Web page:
What terrible thing happened to set him on this journey
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Victor's departure from home is both a coming of age and a dark foreshadowing of things to come. There is nothing affirmative in his departure from home: it is immediately preceded by his mother's death, the journey itself is "long and fatiguing," and he knows no one at all at Ingolstadt. At university, the obsessive pursuit of knowledge will come to take the place of Victor's friends and family; it will both substitute for human connection and make any such connection impossible.
The epic rhetoric of Waldman's lecture is quite striking, in that he makes the scientist out to be a god:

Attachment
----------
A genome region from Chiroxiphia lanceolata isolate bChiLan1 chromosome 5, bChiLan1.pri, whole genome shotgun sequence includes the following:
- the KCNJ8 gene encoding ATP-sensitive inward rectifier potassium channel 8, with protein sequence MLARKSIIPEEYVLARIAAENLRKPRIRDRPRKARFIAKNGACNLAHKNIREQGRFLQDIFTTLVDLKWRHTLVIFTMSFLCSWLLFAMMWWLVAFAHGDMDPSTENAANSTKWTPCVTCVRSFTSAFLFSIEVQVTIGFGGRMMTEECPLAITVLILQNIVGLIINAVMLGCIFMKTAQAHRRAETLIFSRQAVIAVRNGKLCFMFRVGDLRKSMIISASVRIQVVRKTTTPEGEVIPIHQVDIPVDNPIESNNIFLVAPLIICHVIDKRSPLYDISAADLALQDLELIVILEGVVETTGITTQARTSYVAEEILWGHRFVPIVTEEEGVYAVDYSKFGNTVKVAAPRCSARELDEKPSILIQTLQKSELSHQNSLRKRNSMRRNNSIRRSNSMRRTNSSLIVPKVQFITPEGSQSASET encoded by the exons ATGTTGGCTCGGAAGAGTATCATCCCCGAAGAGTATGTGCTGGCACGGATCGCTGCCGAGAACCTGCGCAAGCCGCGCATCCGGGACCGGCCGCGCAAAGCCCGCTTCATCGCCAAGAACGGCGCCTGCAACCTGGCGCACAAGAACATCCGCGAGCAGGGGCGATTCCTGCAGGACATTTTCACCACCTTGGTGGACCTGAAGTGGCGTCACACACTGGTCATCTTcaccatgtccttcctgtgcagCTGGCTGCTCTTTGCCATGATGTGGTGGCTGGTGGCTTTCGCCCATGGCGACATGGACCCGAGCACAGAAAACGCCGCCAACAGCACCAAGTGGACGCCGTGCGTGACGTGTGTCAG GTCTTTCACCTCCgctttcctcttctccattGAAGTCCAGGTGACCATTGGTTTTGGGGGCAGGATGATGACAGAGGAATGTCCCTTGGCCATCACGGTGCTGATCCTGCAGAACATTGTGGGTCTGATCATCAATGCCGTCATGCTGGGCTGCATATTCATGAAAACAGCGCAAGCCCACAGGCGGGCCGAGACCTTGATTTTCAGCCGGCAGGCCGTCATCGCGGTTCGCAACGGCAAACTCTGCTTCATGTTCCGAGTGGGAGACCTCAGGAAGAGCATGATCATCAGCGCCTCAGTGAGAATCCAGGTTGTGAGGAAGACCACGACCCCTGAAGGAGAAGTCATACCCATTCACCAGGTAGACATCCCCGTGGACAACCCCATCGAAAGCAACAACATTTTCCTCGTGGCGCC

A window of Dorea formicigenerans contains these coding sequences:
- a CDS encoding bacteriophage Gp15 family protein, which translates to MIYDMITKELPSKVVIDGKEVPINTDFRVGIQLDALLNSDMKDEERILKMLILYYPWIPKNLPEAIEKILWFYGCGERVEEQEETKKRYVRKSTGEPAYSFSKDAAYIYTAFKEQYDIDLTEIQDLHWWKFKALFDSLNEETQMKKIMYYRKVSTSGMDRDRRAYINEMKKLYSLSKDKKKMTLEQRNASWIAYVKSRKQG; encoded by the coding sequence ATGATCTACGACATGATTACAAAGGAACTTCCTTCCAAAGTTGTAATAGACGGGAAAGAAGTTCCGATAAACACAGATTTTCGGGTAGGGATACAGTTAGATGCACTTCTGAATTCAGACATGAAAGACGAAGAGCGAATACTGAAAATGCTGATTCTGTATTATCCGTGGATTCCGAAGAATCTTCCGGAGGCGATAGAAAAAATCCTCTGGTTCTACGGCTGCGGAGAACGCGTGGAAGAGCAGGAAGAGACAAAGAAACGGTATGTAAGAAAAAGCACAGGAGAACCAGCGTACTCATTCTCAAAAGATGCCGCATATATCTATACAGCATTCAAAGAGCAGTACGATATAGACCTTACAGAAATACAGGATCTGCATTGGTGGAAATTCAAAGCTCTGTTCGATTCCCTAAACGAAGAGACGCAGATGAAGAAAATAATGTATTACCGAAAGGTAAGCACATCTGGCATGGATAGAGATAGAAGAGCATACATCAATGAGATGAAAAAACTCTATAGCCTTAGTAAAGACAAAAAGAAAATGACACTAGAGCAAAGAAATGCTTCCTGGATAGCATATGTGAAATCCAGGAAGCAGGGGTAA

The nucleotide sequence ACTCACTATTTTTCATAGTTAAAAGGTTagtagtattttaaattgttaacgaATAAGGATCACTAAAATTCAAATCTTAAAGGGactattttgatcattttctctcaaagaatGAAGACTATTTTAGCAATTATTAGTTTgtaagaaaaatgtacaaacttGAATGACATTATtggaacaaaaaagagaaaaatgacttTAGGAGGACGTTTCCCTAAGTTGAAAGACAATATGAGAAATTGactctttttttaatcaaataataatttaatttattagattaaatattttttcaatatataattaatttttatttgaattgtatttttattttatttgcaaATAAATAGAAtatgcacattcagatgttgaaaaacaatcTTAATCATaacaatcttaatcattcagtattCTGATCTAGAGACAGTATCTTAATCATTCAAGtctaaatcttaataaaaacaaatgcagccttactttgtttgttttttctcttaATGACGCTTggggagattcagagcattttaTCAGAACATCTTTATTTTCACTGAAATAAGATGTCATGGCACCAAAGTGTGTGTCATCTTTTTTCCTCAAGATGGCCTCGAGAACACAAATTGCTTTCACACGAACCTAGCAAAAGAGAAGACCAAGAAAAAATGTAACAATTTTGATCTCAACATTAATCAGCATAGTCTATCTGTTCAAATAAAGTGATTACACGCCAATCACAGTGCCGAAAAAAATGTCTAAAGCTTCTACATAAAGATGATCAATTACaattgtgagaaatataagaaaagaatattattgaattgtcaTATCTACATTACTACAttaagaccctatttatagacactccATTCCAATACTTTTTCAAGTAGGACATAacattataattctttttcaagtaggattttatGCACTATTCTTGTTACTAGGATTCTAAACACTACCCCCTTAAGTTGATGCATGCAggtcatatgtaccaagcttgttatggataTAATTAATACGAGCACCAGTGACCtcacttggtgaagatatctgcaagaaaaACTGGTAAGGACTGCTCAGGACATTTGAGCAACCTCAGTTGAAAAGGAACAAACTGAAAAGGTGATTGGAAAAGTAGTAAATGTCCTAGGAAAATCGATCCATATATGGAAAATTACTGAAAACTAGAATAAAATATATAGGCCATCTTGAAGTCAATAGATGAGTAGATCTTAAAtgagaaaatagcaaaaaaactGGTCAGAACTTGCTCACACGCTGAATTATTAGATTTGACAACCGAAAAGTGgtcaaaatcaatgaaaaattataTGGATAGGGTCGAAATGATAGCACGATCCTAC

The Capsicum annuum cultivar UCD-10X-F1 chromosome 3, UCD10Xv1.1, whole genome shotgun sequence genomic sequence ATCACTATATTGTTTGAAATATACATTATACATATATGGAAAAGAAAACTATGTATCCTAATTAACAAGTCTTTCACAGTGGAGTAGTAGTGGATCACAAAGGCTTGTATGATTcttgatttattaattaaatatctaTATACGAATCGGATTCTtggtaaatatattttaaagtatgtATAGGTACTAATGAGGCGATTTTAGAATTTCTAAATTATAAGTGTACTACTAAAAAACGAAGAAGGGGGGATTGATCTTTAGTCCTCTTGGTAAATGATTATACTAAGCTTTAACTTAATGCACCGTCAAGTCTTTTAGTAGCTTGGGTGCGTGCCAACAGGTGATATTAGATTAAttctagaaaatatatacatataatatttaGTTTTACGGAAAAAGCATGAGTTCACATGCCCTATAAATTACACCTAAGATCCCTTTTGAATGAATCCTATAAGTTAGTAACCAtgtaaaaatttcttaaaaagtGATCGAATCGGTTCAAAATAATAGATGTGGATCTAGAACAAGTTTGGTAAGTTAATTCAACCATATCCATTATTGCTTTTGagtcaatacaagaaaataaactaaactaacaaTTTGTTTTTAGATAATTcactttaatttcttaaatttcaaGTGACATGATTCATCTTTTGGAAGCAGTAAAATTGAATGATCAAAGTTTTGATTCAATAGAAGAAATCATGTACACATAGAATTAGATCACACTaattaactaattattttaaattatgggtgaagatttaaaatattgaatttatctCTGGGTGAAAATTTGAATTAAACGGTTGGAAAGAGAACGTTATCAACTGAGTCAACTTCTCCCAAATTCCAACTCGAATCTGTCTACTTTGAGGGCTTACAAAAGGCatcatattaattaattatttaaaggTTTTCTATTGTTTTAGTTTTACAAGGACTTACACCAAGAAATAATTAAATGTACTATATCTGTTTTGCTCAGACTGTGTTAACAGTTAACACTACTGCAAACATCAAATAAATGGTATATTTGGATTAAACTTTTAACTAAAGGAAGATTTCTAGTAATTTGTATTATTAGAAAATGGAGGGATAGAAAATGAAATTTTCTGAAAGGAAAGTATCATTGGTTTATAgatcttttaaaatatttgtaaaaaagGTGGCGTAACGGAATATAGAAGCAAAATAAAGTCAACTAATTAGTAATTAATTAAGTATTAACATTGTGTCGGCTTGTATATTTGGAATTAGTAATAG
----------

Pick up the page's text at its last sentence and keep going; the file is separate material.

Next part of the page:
"...[They] have performed miracles. They penetrate into the recesses of nature and show how she works in her hiding-places. They ascend into the heavens...They have acquired new and almost unlimited powers; they can command the thunders of heaven, mimic the earthquake, and even mock the invisible world with its own shadows."
That this rhetoric inflames Victor is telling: what seduces him back to the world of natural philosophy is the hope of becoming a god, free of earthly law and limitations. He has become mad with the desire for not only discovery, but also for omnipotence (the state of being all-powerful) and omniscience (the state of being all-knowing). Victor tells us that Waldman's words were the "words of fate"; it was at this moment that his destiny was decided.